4.            Middle Managers Should Lead the Mission: Middle managers should not just give tasks to subordinates but rather lead the task at hand by empowering employees to complete tasks or quotas, be part of the team, and never distancing one’s self from the group’s failures. This more hands on approach to management motivates employees because it pushes them to perform because they feel as if they are working with their superior not for them.

5.            Senior Management Leads the Organization: CEOs have the duty of running the corporation as a whole, but should also set the tone, culture, and values of a company sincerely.  CEOs should believe in their product and back it up proudly while making customers, stockholders, and employees believe in the company as well.

6.            Women in the Workplace: Women are completely equal and just as capable as men in the workplace, and should be treated exactly the same as their male counterparts. There should also be strict rules regarding romantic relationships between employees regardless of rank due to conflict of interests and possible sexual harassment lawsuits.

7.            Instill Courage: The corporate world can be a stressful place, so managers should push employees to master their fears. Whether one’s fear is public speaking, making a sales pitch to a tough customer, or fear of termination, managers should train employees to be confident in themselves so that they can be more efficient and valuable assets to the company.

8.            Study the Past: Many people find it useless to compare older business cases to current ones because of the technological age that we have evolved to is not makes older cases irrelevant. This is not true because fundamentals of business haven’t changed and Capitalism is still a relatively new phenomenon.

9.            Create a Sense of Mission: All too often do corporate employees become disheartened by their position because they deem it to be unimportant, and they begin to start performing at the bare minimum. Managers can remedy this problem by actively engaging with the employee and remind them of the difference that they are making which will make them feel that their job has more purpose so that they will want to be more productive.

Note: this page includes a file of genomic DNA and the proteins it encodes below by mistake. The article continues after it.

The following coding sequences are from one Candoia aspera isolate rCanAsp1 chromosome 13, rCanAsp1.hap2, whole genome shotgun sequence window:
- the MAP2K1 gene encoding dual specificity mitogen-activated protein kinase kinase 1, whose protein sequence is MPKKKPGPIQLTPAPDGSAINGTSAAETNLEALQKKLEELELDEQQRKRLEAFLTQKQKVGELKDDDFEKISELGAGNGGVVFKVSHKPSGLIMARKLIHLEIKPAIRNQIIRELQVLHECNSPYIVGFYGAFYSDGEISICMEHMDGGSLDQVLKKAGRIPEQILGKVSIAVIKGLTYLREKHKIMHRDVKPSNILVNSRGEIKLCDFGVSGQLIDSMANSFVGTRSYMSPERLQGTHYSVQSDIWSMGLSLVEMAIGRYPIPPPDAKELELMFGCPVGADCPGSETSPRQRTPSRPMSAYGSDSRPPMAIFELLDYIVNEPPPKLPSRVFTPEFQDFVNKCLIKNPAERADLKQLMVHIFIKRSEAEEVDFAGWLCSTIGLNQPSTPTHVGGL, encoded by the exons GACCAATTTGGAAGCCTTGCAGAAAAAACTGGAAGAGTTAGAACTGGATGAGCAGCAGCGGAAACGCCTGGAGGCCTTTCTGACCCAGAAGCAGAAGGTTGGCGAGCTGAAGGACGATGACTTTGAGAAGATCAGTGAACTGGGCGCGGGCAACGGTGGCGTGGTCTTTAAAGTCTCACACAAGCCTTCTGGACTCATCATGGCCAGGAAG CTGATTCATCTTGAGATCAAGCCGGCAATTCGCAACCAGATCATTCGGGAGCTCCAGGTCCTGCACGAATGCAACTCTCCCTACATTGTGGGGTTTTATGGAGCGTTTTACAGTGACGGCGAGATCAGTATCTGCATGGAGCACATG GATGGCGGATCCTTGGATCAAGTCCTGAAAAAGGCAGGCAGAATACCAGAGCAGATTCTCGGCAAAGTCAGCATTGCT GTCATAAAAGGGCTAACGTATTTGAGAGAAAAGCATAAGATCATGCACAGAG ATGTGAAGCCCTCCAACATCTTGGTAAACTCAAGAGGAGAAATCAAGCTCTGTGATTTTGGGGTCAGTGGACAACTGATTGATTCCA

10.            Keep Goals Realistic: This is important because a corporation’s employees need to achieve their set goals in order to boost morale and confidence to go for the next objective. If goals are always set to high, then employees will begin to get disheartened and never believe that they can achieve any set goal.

Full Summary of Semper Fi

Attracting the Best.

Recruiters should be the cream of the crop.

The Marine Corps believes that recruitment is vital to ensuring that the Corps will continue thrive and improve, because of their stance of being elite requires them to be selective when getting new recruits

Companies should place exceptional employees with the job of recruiter because for the business to grow it needs to find the best employees for the job possible.

Don’t use third parties for recruitment purposes because it only looks bad on the company if the recruiter isn’t completely familiar with the company or product, especially if the recruiter isn’t sincerely passionate about the company.

Recruiters should guarantee a career path for prospective applicants.

This will make a company seem desirable to work for if the applicant knows where their career has a chance for advancement.

Use annual contracts or bonuses to “sweeten” the deal for interested applicants or existing ones.

Basic Training.

An extensive training program is essential for gaining competent employees.